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Compare and contrast
Posted by: McQ on Wednesday, November 14, 2007

Yesterday we saw the Demcratic members of the Congressional Joint Economic Committee claim the following.
The economic costs of the wars in Iraq and Afghanistan are estimated to total $1.6 trillion — roughly double the amount the White House has requested thus far, according to a new report by Democrats on Congress' Joint Economic Committee.

The report, released Tuesday, attempted to put a price tag on the two conflicts, including "hidden" costs such as interest payments on the money borrowed to pay for the wars, lost investment, the expense of long-term health care for injured veterans and the cost of oil market disruptions.

The $1.6 trillion figure, for the period from 2002 to 2008, translates into a cost of $20,900 for a family of four, the report said. The Bush administration has requested $804 billion for the Iraq and Afghanistan wars combined, the report stated.

For the Iraq war only, total economic costs were estimated at $1.3 trillion for the period from 2002 to 2008. That would cost a family of four $16,500, the report said.
If you believe them, that's 1.6 trillion over 6 years. Reaction? Outrage. $16,500 per family.

Yet every year, we put up with this and hardly a word is heard in protest:


Mandatory yearly entitlement spending is at 1.4 trillion dollars. Yearly. Mandatory. No review. No changes. Up 688% since 1962.


$12,000+ per household every single year and rising.

And not a word, not a whisper from the Democrats on the Joint Economic Committee about this time-bomb. Spending on the wars in Iraq and Afghanstan will end. The increase in yearly entitlement programs is scheduled to not only continue but to increase. Which, do you suppose, the JEC ought to really be concerned with.
 
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Aw, Bruce, you one upped me! I was only able to cut about half a trillion in ten minutes. You just cut 1.4.

Now, if we combined that, we would be able to pay for both wars AND have a .5 trillion dollar surplus.
 
Written By: Joel C.
URL: http://
Spending on the wars in Iraq and Afghanstan will end.

The debt incurred for the wars will likely take a long time to be paid off (if it ever gets paid off). So the mere outlay of funds over the course of the "hot war" isn’t the only story there. Plus the wars will continue to cost us money even after we leave both countries. Those costs would include things like VA benefits (which I have no problem giving out), costs to replace equipment which is irreparable, etc. Plus I anticipate the U.S. spending a lot of money on foreign aid for Iraq for a significant period in the future (decades?).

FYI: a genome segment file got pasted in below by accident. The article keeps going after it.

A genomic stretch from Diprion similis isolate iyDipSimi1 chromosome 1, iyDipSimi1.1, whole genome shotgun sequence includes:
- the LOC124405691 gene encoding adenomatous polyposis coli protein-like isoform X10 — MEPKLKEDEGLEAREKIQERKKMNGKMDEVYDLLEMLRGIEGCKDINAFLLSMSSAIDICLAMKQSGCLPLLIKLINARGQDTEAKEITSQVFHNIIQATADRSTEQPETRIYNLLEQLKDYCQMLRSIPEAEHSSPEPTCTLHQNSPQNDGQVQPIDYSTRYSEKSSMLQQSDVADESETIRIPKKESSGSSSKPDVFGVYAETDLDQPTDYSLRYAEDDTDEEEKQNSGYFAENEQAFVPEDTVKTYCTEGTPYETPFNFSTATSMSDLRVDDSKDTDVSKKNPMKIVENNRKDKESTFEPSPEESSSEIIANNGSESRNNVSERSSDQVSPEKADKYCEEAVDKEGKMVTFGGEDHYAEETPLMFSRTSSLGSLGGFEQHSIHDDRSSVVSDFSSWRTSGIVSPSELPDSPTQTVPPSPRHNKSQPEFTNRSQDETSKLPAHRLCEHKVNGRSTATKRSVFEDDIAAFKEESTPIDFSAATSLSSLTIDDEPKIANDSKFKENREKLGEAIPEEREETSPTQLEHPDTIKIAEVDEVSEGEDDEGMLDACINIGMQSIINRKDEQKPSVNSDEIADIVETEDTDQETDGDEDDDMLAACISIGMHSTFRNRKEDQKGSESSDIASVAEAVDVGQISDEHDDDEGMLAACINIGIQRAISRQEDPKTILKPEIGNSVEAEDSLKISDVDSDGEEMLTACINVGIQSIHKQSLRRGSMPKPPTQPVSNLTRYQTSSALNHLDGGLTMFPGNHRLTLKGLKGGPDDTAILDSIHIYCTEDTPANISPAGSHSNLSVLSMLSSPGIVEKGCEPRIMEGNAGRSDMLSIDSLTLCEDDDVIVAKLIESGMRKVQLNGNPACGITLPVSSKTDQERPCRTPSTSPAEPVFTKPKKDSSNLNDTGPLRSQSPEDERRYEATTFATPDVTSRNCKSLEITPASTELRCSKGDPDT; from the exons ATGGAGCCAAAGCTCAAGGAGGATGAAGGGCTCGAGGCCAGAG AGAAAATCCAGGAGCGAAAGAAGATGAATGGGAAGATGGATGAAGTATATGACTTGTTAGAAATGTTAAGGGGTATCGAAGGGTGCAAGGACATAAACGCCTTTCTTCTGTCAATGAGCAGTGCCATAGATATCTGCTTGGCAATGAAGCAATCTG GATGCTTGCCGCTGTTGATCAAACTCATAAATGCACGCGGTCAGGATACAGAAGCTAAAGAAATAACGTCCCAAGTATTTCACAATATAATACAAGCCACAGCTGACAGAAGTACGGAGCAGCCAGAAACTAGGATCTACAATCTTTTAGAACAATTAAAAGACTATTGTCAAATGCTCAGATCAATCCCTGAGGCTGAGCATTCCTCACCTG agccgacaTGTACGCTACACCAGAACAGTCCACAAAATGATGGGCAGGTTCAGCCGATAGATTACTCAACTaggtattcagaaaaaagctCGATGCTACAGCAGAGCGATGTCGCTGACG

Which, do you suppose, the JEC ought to really be concerned with.

Probably both.

 
Written By: Syloson of Samos
URL: http://ingenuus.blogspot.com/
Anyway, it is sort of interesting how we are spending lots of money on both guns and butter. The situation seems to resemble that of the 1960s. What followed that was a period of stagflation. Is there some chance that we are headed back towards that outcome?
 
Written By: Syloson of Samos
URL: http://ingenuus.blogspot.com/
The other day the Los Angeles Times ran this editorial:
On their side, the Republican front-runners seem to be implying that the U.S. should accept no limits, financial or military, in the battle to stop Islamist terror. But praising the sacrifice of U.S. troops is not the same thing as telling voters what sacrifices these policies will require of us. What percentage of gross national product should we devote to waging the battle they envision? And will they raise taxes or borrow money to pay for it?
This is fine as far as it goes, but I reacted to it in exactly the same way that you reacted to the Democrats on the Congressional Joint Economic Committee. We can quibble over the magnitude of the threat, but jihadist terror is unquestionably a legitimate national security issue, and national security is the one function of the Federal government for which there is almost universal support. There is far less support for the various entitlement programs that the Democrats are proposing (ie, SCHIP expansion to cover the middle class).

If the Times wants to get huffy and demand that Republicans explain how they intend to pay to defend the nation that is fine with me, but I would also like to see a comparable gauntlet thrown down in front of Democrats on entitlement spending, since the Democratic Presidential candidates are currently competing with one another to offer the biggest national healthcare entitlement.
 
Written By: Aldo
URL: http://
" including "hidden" costs such as interest payments on the money borrowed to pay for the wars..."

And that probably doesn’t even include the cost of all those hearings held by Conyers, etc., or overtime for police controlling antiwar demonstrations, or the cost of extra press conferences made necessary by the war.

It is a good thing these fiscally responsible legislators have made sure we have paid off our war debts from WWII, Korea, and Vietnam, or we might be in real trouble.
 
Written By: timactual
URL: http://
Our debt level as percentage of GDP is not high. Our economy has been growing faster than spending (which is why we are slowly heading toward balance.)

Yes, there is going to be a big bill coming for the entitlement programs, and that should be addressed, but it will have to be some mix of cuts, increase in retirement, private accounts, etc.

But beyond that, I’d like to see more ideas to stimulate growth as that is one of the best ways to increase revenue without hurting anyone.

I’d say go for a flat tax, but it’ll never sell despite many countries being very successful with it.
 
Written By: Harun
URL: http://
I wrote more on this subject here
 
Written By: Aldo
URL: http://

 
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